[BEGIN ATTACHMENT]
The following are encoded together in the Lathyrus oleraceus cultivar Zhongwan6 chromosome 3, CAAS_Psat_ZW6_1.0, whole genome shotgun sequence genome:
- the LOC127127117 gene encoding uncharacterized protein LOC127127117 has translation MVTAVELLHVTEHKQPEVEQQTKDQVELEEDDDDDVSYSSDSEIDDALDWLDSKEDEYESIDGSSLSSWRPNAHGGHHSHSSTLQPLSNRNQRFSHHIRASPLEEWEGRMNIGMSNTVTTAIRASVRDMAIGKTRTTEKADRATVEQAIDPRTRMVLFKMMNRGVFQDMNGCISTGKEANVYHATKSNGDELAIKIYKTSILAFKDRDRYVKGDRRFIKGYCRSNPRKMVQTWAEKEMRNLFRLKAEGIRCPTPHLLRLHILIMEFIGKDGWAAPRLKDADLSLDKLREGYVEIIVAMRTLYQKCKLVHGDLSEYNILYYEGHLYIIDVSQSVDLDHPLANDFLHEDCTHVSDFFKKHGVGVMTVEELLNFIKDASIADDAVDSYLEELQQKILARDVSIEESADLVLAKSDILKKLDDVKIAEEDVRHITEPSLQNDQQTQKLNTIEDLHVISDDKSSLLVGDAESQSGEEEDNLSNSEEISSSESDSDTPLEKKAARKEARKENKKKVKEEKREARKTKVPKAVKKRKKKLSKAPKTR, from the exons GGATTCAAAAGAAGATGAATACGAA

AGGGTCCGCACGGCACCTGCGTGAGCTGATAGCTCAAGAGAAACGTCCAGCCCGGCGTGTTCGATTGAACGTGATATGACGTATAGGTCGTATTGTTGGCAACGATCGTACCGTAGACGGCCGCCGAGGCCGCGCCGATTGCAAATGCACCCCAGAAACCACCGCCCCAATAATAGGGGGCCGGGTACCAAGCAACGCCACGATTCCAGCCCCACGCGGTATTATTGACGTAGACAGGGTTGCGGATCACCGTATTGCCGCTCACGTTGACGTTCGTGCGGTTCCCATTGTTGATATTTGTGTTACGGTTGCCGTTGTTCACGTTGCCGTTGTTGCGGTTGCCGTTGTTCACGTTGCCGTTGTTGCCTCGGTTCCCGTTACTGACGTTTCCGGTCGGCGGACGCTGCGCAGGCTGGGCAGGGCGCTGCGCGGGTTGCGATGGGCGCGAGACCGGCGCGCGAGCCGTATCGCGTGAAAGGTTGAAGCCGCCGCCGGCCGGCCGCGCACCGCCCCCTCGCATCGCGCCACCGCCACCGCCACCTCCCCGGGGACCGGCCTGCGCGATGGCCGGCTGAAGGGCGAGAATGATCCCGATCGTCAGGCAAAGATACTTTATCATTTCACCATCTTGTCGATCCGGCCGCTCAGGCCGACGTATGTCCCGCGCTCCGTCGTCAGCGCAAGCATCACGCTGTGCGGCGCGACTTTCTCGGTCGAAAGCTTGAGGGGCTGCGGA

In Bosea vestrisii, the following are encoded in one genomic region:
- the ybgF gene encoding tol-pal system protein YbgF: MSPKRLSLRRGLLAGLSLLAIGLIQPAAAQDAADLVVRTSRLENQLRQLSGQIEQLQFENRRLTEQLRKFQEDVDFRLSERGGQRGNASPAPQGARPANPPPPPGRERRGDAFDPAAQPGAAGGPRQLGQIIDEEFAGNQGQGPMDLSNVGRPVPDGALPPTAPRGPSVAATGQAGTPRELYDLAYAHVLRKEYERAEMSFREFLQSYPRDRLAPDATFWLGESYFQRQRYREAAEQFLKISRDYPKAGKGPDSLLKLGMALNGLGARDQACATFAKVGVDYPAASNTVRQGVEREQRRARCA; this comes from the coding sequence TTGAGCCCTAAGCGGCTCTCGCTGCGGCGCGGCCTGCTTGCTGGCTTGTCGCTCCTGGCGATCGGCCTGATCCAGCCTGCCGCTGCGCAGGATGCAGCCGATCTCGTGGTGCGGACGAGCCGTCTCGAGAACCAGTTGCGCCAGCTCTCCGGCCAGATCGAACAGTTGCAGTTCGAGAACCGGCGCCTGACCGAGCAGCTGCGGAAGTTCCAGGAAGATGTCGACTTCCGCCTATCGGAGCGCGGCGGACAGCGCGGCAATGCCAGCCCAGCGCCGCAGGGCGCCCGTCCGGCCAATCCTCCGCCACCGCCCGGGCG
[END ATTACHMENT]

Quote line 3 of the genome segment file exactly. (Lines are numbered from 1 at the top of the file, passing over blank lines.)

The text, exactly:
AGGGTCCGCACGGCACCTGCGTGAGCTGATAGCTCAAGAGAAACGTCCAGCCCGGCGTGTTCGATTGAACGTGATATGACGTATAGGTCGTATTGTTGGCAACGATCGTACCGTAGACGGCCGCCGAGGCCGCGCCGATTGCAAATGCACCCCAGAAACCACCGCCCCAATAATAGGGGGCCGGGTACCAAGCAACGCCACGATTCCAGCCCCACGCGGTATTATTGACGTAGACAGGGTTGCGGATCACCGTATTGCCGCTCACGTTGACGTTCGTGCGGTTCCCATTGTTGATATTTGTGTTACGGTTGCCGTTGTTCACGTTGCCGTTGTTGCGGTTGCCGTTGTTCACGTTGCCGTTGTTGCCTCGGTTCCCGTTACTGACGTTTCCGGTCGGCGGACGCTGCGCAGGCTGGGCAGGGCGCTGCGCGGGTTGCGATGGGCGCGAGACCGGCGCGCGAGCCGTATCGCGTGAAAGGTTGAAGCCGCCGCCGGCCGGCCGCGCACCGCCCCCTCGCATCGCGCCACCGCCACCGCCACCTCCCCGGGGACCGGCCTGCGCGATGGCCGGCTGAAGGGCGAGAATGATCCCGATCGTCAGGCAAAGATACTTTATCATTTCACCATCTTGTCGATCCGGCCGCTCAGGCCGACGTATGTCCCGCGCTCCGTCGTCAGCGCAAGCATCACGCTGTGCGGCGCGACTTTCTCGGTCGAAAGCTTGAGGGGCTGCGGA